Dollar dips to new low on US fears

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The dollar tumbled to new lows against the pound and the euro yesterday after the US manufacturing sector contracted unexpectedly for the first time in almost four years.

Factory activity shrank in November for the first time since April 2003 as new orders, production and employment fell and their raw material bills rose.

The figures were the latest in a string of downbeat data that have fuelled fears that the US economy is set for a hard landing.

Sterling rose as much 1 per cent to $1.9805, putting it within two cents of breaching the two-dollar level. The pound has not been worth two dollars since shortly before the pound's exit from the European exchange rate mechanism.

David Bloom, global economist at HSBC, said: "The dollar is just coming under waves of assault here. It is quite something to see."

The dollar dropped to $1.3323 against the euro and has slumped by 12 per cent so far this year - although it is still some distance from the record low of $1.3666 in December 2004.

Ken Rogoff, a former chief economist at the International Monetary Fund who has forecast a fall in the dollar of between 20 and 40 per cent, said the greenback would hit €1.40 next year. He told The Independent: "As long as the US external position is so vulnerable, the market is right to be nervous every time the dollar starts to drift downwards." But he added: "We still seem to be in a period of generally low volatility across markets, where a precipitous dollar crash is unlikely."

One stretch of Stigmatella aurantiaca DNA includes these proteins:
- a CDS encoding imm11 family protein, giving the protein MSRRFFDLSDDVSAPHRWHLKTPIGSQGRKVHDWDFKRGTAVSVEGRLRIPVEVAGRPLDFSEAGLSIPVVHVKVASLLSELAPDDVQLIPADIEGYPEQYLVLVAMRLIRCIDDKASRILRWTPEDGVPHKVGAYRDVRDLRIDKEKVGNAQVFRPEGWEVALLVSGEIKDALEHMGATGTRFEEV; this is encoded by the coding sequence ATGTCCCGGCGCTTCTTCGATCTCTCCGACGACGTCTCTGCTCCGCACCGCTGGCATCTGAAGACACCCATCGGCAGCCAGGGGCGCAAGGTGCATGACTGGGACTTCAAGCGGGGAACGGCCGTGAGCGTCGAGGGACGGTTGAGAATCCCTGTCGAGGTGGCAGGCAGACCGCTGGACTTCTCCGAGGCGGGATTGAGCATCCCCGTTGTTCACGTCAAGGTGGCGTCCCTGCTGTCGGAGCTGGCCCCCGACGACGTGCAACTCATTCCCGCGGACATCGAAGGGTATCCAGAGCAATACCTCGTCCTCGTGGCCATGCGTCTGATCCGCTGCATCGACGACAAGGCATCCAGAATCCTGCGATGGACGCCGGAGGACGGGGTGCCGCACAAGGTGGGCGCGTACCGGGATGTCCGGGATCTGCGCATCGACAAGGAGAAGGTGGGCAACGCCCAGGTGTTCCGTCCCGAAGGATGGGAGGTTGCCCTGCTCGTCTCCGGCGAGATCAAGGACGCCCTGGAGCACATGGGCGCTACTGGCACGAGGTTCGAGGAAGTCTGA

The latest fall was driven by the survey by the Institute for Supply Management, whose index unexpectedly dropped to 49.5 from 51.2 in October - where a number below 50 denotes contraction.

The Commerce Department said construction spending declined 1 per cent in October, adding to a growing pile of evidence that the housing market is cooling.

"Housing and now manufacturing are in serious trouble," said Ken Wattret, European economist at BNP Paribas. "The Federal Reserve's view that 95 per cent of the economy is in fine fettle is increasingly under threat."

Ben Bernanke, the Fed's chairman, passed up an offer to support the dollar at a conference on monetary policy yesterday, deciding not to discuss the economy or the outlook for inflation or interest rates. Earlier this week, Mr Bernanke issued a hawkish statement, warning that inflation was "uncomfortably high", but the markets brushed this aside to continue selling the dollar. Julian Jessop, chief international economist at Capital Economics, said: "The markets are paying more attention to the latest data, which largely contradict what Bernanke was saying."

However, traders in London ignored an unexpectedly weak set of UK manufacturing data. Factory activity grew at its weakest in eight months, a report showed. The survey of 620 factory managers showed its index fell to 52.6 in November from 53.5 in October. Manufacturers cut staffing levels for the first time in six months.

John Butler, European economist at HSBC, said: "Given the rise in trade-weighted sterling and evidence of slower global growth, we would expect this downward trend in output and inflation to persist."